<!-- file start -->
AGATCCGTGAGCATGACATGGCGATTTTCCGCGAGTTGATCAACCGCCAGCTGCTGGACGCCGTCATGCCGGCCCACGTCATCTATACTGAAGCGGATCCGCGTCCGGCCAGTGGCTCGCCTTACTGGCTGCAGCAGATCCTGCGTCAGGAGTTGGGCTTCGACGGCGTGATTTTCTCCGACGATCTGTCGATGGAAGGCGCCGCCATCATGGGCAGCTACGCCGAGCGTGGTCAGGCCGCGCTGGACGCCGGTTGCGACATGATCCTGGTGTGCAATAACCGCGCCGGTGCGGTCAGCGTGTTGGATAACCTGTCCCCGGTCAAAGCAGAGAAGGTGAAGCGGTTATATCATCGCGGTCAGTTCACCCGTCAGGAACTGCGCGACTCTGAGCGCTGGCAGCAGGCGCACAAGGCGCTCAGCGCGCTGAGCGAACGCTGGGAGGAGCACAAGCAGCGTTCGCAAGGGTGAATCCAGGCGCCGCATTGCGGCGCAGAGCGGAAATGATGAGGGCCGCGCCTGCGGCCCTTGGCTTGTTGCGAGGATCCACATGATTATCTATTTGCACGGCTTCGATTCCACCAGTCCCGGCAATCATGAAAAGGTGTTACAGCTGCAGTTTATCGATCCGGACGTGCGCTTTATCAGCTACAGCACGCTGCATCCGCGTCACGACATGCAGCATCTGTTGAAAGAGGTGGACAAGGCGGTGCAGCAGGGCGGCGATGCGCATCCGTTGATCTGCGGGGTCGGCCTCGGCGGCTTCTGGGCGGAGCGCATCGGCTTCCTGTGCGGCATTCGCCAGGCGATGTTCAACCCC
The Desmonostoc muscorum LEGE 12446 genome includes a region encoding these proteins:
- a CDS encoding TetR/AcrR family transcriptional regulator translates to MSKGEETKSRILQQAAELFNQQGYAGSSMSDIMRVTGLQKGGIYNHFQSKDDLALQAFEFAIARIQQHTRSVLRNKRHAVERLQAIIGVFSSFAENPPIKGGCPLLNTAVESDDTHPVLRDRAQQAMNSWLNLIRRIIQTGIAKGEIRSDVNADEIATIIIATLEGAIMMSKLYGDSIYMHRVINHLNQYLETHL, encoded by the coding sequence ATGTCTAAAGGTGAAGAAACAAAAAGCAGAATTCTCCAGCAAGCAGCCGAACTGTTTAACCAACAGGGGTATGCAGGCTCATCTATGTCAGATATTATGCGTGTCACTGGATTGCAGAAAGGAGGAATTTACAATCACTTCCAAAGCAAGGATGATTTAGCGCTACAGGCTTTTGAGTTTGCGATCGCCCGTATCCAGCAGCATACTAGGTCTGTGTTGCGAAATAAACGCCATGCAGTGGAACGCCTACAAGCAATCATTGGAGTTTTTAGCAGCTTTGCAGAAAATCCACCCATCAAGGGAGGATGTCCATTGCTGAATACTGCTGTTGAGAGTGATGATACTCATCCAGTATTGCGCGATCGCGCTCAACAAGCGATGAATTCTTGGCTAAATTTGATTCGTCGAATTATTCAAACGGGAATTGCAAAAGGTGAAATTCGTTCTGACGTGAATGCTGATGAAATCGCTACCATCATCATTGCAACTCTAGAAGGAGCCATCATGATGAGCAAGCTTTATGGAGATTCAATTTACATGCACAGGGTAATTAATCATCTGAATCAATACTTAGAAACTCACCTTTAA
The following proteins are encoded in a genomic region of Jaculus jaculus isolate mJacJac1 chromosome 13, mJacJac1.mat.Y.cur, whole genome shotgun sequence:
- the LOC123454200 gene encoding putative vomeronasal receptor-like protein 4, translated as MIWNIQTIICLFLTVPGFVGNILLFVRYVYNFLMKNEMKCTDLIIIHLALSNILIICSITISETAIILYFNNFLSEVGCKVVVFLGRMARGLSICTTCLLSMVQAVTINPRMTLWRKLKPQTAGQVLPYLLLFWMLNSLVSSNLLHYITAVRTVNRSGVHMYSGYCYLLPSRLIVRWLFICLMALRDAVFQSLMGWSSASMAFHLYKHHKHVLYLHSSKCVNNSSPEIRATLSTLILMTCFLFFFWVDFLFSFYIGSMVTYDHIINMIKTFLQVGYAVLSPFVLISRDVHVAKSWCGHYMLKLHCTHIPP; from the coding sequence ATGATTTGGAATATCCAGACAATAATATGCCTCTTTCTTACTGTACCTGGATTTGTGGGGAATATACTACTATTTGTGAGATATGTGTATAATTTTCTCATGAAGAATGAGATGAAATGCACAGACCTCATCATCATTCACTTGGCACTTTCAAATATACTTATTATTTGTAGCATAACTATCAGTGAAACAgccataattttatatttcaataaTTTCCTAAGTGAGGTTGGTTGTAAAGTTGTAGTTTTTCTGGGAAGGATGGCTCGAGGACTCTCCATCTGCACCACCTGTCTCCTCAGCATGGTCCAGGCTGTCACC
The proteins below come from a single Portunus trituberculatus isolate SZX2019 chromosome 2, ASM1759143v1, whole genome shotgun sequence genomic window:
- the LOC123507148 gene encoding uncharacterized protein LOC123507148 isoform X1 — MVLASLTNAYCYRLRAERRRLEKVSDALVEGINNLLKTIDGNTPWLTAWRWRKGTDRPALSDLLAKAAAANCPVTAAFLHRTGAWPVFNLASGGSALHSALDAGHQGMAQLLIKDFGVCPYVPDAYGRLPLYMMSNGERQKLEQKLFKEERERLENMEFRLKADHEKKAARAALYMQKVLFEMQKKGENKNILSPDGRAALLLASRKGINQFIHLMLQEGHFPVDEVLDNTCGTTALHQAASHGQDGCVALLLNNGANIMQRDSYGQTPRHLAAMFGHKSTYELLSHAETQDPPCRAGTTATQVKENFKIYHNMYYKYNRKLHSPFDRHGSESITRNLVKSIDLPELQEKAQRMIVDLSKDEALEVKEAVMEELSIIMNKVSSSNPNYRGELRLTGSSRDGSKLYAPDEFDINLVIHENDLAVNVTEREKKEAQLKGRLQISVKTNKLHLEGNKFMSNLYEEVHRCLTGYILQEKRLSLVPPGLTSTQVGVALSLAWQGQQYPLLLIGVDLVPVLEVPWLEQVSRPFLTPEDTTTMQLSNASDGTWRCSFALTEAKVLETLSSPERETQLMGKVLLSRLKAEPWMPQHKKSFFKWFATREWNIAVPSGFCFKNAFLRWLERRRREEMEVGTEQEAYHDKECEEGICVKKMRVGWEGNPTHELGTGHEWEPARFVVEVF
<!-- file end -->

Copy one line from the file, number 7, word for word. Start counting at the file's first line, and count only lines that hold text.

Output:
- the LOC123507148 gene encoding uncharacterized protein LOC123507148 isoform X1 — MVLASLTNAYCYRLRAERRRLEKVSDALVEGINNLLKTIDGNTPWLTAWRWRKGTDRPALSDLLAKAAAANCPVTAAFLHRTGAWPVFNLASGGSALHSALDAGHQGMAQLLIKDFGVCPYVPDAYGRLPLYMMSNGERQKLEQKLFKEERERLENMEFRLKADHEKKAARAALYMQKVLFEMQKKGENKNILSPDGRAALLLASRKGINQFIHLMLQEGHFPVDEVLDNTCGTTALHQAASHGQDGCVALLLNNGANIMQRDSYGQTPRHLAAMFGHKSTYELLSHAETQDPPCRAGTTATQVKENFKIYHNMYYKYNRKLHSPFDRHGSESITRNLVKSIDLPELQEKAQRMIVDLSKDEALEVKEAVMEELSIIMNKVSSSNPNYRGELRLTGSSRDGSKLYAPDEFDINLVIHENDLAVNVTEREKKEAQLKGRLQISVKTNKLHLEGNKFMSNLYEEVHRCLTGYILQEKRLSLVPPGLTSTQVGVALSLAWQGQQYPLLLIGVDLVPVLEVPWLEQVSRPFLTPEDTTTMQLSNASDGTWRCSFALTEAKVLETLSSPERETQLMGKVLLSRLKAEPWMPQHKKSFFKWFATREWNIAVPSGFCFKNAFLRWLERRRREEMEVGTEQEAYHDKECEEGICVKKMRVGWEGNPTHELGTGHEWEPARFVVEVF